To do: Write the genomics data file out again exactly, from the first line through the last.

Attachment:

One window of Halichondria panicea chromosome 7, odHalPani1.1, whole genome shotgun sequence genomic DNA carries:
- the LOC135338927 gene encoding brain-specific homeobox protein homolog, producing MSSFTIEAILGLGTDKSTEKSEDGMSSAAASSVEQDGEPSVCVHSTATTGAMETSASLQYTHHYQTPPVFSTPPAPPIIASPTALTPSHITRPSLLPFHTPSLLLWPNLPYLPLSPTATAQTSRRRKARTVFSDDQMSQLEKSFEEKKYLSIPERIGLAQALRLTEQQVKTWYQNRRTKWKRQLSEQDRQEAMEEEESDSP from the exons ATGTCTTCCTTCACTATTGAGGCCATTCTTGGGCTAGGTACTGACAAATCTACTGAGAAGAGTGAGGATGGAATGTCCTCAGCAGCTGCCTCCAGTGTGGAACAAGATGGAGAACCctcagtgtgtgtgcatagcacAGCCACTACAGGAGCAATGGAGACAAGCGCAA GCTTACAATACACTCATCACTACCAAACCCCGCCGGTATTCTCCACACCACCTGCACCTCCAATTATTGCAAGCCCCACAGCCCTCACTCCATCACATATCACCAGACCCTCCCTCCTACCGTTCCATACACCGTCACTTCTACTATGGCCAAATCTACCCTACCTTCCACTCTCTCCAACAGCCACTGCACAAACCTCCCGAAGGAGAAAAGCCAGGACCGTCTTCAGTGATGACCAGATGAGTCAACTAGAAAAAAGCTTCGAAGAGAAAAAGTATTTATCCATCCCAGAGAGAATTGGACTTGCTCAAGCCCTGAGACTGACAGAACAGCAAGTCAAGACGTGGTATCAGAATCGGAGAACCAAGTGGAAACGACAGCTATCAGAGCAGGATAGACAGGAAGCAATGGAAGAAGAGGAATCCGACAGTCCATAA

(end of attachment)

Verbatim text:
One window of Halichondria panicea chromosome 7, odHalPani1.1, whole genome shotgun sequence genomic DNA carries:
- the LOC135338927 gene encoding brain-specific homeobox protein homolog, producing MSSFTIEAILGLGTDKSTEKSEDGMSSAAASSVEQDGEPSVCVHSTATTGAMETSASLQYTHHYQTPPVFSTPPAPPIIASPTALTPSHITRPSLLPFHTPSLLLWPNLPYLPLSPTATAQTSRRRKARTVFSDDQMSQLEKSFEEKKYLSIPERIGLAQALRLTEQQVKTWYQNRRTKWKRQLSEQDRQEAMEEEESDSP from the exons ATGTCTTCCTTCACTATTGAGGCCATTCTTGGGCTAGGTACTGACAAATCTACTGAGAAGAGTGAGGATGGAATGTCCTCAGCAGCTGCCTCCAGTGTGGAACAAGATGGAGAACCctcagtgtgtgtgcatagcacAGCCACTACAGGAGCAATGGAGACAAGCGCAA GCTTACAATACACTCATCACTACCAAACCCCGCCGGTATTCTCCACACCACCTGCACCTCCAATTATTGCAAGCCCCACAGCCCTCACTCCATCACATATCACCAGACCCTCCCTCCTACCGTTCCATACACCGTCACTTCTACTATGGCCAAATCTACCCTACCTTCCACTCTCTCCAACAGCCACTGCACAAACCTCCCGAAGGAGAAAAGCCAGGACCGTCTTCAGTGATGACCAGATGAGTCAACTAGAAAAAAGCTTCGAAGAGAAAAAGTATTTATCCATCCCAGAGAGAATTGGACTTGCTCAAGCCCTGAGACTGACAGAACAGCAAGTCAAGACGTGGTATCAGAATCGGAGAACCAAGTGGAAACGACAGCTATCAGAGCAGGATAGACAGGAAGCAATGGAAGAAGAGGAATCCGACAGTCCATAA